All Indian cities are plagued by massive infrastructure and public service delivery bottlenecks. There are hardly any parts of our cities that we can look and feel proud as being on par with other major Asian cities. Even if the state and central governments have the intent to fix certain problems, they invariably run into one common nightmare – making the local Municipality work. Politicians should understand governments can be made or collapsed by inefficiencies of these municipal corporations – considering the large impact they have on Indian urban middleclass.
Digitization of Municipalities – especially their citizen facing services – is a key to improve the situation on ground. Take an example of Bangalore Municipal Corporation (BBMP). It is almost impossible to know why the road in front of your home is getting dug up every other month; it is impossible to know why the underground water pipelines keep breaking and when they will be fixed; it is impossible to know why none of the major roads have decent footpaths, no road lanes, no zebra cross, no pedestrian flyovers. The list is huge. Digitization of all such municipalities across country could be a gateway to make things transparent and bring about changes to our lives – but that does not seem to be happening at all.
Digitization related challenges faced by Municipalities
- Lack of execution skills – they do not have the required manpower, skillsets and time to setup a digital backbone to server their citizens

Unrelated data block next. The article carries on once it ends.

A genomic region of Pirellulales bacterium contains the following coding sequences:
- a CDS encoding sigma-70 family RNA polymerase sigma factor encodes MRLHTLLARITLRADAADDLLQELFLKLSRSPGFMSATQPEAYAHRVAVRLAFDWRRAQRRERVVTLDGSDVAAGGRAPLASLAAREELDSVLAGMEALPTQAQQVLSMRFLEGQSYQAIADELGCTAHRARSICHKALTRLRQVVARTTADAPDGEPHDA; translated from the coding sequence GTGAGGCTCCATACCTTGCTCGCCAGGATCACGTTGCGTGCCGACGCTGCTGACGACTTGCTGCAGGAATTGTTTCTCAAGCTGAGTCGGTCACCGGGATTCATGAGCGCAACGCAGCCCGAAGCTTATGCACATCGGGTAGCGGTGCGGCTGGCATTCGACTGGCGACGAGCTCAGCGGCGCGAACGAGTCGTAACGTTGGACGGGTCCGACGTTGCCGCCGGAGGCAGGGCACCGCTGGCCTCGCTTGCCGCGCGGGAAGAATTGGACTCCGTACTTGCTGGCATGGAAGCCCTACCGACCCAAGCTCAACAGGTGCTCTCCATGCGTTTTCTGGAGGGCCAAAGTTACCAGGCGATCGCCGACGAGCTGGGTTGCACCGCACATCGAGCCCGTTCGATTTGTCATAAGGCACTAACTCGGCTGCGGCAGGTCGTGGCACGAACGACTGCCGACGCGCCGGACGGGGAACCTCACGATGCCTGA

- Financial constraints – most of the municipalities spend a bulk of their budget in employee salaries. Whatever is left goes to poor maintenance of existing roads, water lines, healthcare etc
- Ignorance – people in key positions are not eve aware of the power of digitization. Efforts are made in siloes
- Corruption – even when the above 3 gaps are addressed, implementation gets severely impacted due to corruption at all levels
How central government can help
Central government can help by creating Software As A Service (SaaS) ecosystem – National eGovernance Platform – Municipalities (NEP-M). Think of it as what State Bank of India operates. SBI and all its affiliates (SBH, State Bank of Mysore etc) all share a single SaaS ecosystem where each small bank customizes the user interface and features to suit its operations and customers – but the overall capital and operational expenditures are kept minimum by build-once-share-everytime approach.
In case of municipalities also, central government should finance and create such an ecosystem where the municipal corporations will be given a virtual digital footprint that they can customize, deliver citizen services and achieve operational efficiencies.
What are the benefits of NEP-M
- Entire digitization cost, effort and implementation will be borne by Central government. Hence there will be less resistance from local state and municipal players
- Consistency will be achieved across different municipalities due to following of proper standards, established SLAs with citizens, suppliers and other stakeholders
- Central government can incentivize municipalities to pick up certain game changing features from NEP-M
There will be multiple layers to the platform which helps in segregating infrastructure, application software and end user customizations. Below is an illustration of these layers and at what level Municipalities can customize, subscribe and delivery citizen/operational efficiencies.
Municipalities will have the option to subscribe to features that are best suited to them. Central government, which owns the platform, can periodically add new features and let the Municipalities decide when they want to subscribe to those.